Juvenile Pubic Symphysiodesis

Canine Hip Dysplasia

Hip dysplasia is a common condition of large breed dogs and many dog owners have heard of it. But, the fact is that anyone owning a large breed dog or considering a large breed dog as a pet should become familiar with this condition. The larger the dog, the development of this problem becomes more likely, particularly as the dog ages.

So What is Hip Dysplasia?

The term dysplasia means abnormal growth, thus hip dysplasia means abnormal growth or development of the hips. Hip dysplasia occurs during the growing phase of a puppy, usually a large breed puppy, and essentially refers to a poor fit of the ball and socket nature of the hip. The normal hip consists of the femoral head (which is round like a ball and connects the femur to the pelvis), the acetabulum (the socket of the pelvis), and the fibrous joint capsule and lubricating fluid that make up the joint. The bones (femoral head and acetabulum) are coated with smooth cartilage so that motion is nearly frictionless and the bones glide smoothly across each other’s surface.

When a dog has hip dysplasia, the ball and socket do not fit smoothly. The socket is flattened and the ball is not held tightly in place, thus allowing for some slipping. This makes for an unstable joint and the body’s attempts to stabilize the joint only end up yielding arthritis.

How Can I Find out if My Pup is likely to develop Hip Dysplasia?

Checking hip looseness (laxity) is done under sedation or general anaesthetic.

The first test under sedation is to assess how much the ball is able to move out of the socket. This is called a hip distraction assessment. The other test normally done involves having the dog lie on its back with a hind leg perpendicular to the body. As the leg is moved away from perpendicular to the body, a loose hip will generate a pop as the femoral head slips to the center of the acetabulum. This pop, which can be felt if one’s hand is resting on the hip during the exercise, is called the Ortalani sign.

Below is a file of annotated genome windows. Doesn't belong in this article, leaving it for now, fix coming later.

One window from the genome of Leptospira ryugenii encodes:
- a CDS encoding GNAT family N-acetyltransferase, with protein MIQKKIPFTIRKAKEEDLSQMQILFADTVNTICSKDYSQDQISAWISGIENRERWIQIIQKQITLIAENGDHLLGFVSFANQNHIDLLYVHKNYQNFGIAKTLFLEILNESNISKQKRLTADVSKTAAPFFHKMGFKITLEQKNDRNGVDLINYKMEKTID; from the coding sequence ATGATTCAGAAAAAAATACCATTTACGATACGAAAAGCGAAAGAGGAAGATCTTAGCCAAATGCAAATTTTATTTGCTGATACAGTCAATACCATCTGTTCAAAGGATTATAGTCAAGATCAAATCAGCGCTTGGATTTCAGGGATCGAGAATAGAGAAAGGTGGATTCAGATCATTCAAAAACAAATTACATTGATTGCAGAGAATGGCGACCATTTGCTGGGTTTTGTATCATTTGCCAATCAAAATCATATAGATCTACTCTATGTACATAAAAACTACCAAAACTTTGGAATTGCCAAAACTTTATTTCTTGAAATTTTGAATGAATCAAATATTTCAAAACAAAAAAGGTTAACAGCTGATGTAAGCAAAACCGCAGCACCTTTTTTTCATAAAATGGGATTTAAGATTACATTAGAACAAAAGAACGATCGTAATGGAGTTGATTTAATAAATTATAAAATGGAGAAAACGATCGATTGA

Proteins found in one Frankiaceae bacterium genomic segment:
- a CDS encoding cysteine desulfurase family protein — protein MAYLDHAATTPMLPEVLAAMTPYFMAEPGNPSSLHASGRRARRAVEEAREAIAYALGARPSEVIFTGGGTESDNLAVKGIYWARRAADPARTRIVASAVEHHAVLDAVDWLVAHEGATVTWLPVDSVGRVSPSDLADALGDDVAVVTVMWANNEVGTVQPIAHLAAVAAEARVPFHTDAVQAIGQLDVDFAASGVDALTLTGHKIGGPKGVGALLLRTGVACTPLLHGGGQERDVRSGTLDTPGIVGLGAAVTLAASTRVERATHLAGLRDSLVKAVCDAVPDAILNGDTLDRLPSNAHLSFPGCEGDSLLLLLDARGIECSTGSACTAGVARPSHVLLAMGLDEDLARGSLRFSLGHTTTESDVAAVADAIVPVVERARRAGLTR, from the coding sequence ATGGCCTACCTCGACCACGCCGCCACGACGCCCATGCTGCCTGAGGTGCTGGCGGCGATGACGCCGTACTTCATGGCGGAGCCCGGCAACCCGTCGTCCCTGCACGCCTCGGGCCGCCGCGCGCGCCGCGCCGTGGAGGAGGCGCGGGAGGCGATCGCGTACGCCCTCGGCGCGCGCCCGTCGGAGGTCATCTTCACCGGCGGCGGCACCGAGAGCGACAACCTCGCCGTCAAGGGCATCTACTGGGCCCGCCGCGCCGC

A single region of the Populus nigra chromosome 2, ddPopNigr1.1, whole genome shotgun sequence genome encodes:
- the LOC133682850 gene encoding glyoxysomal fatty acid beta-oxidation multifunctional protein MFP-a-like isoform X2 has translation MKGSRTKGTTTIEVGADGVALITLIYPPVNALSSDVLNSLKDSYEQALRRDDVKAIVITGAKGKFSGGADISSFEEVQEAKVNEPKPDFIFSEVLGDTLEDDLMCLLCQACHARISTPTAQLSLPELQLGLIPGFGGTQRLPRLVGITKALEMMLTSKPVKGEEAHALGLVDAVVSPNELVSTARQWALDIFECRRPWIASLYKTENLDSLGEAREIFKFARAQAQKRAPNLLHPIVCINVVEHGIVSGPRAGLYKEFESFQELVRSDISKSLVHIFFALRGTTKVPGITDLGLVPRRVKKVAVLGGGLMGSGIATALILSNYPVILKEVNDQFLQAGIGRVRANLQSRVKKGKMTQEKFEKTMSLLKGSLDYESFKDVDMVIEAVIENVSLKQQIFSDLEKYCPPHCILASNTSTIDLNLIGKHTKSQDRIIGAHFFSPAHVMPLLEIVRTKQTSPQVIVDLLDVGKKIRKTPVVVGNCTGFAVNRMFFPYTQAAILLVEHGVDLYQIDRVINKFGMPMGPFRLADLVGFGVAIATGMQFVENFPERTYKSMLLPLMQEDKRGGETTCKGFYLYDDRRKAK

Another step is to take radiographs (xrays). These are useful to rule out deformed hips or other congenital conditions.
There are 2 main types of views:

  • The classical view is called a VD pelvic view where the dog is held on its back with its legs straight out. This shows the seating of the two femoral heads as well as any bony changes indicating arthritis.
  • The distracted view, showing how much the balls can come out of the sockets.

What are the consequences if my pup has loose hips?

Studies by Pennsylvania University researchers (who created the PennHip hip grading system) have shown a clear correlation between the looseness (laxity) of the hip ball in the socket and the likehood of developing hip dysplasia (Hip arthritis). Not all dogs with loose hips get HD, but the looser the hips are the more likely a dog will develop HD.

If my pup is found to have loose hips should I be worried, and can anything be done?

As mentioned above, loose hips can lead to Hip Dysplasia. If a hip check has shown that your dog has significant laxity, you should discuss with your vet what options you have. One option is a Juvenile Pubic Symphysiodesis.

Juvenile Pubic Symphysiodesis (JPS)

This surgery is performed on young puppies up to the age of 5 months, so it is generally done as a preventive procedure before it is known if the puppy will indeed have dysplastic hips. The pubic symphysis is the cartilage seen connecting the right side of the pelvis to the left side. As an individual matures, this cartilage converts to bone and the two halves of the pelvis fuse permanently. This surgery prematurely seals the symphysis, which in turn results in rotation of the developing hip sockets into a more normal alignment.

JPS is able to be performed at the same time as desexing. It is a relatively straight forward procedure, inexpensive with a good recovery and a low risk of complications.

Triple Pelvic Osteotomy (TPO)

A TPO is normally done at the age of 10-12 months if a dog is showing signs of hip soreness.  A TPO is where the pelvis is cut in 3 places, and the socket part of the hip joint is rotated to sit more on top of the hip rather than to the side. The cut pelvis is secured by a stainless steel plate. This procedure is usually the domain of a specialist surgeon.


As with any arthritis, it’s advisable to keep your pets weight in the correct range, and give him/her regular exercise, but avoid excessive exercise.

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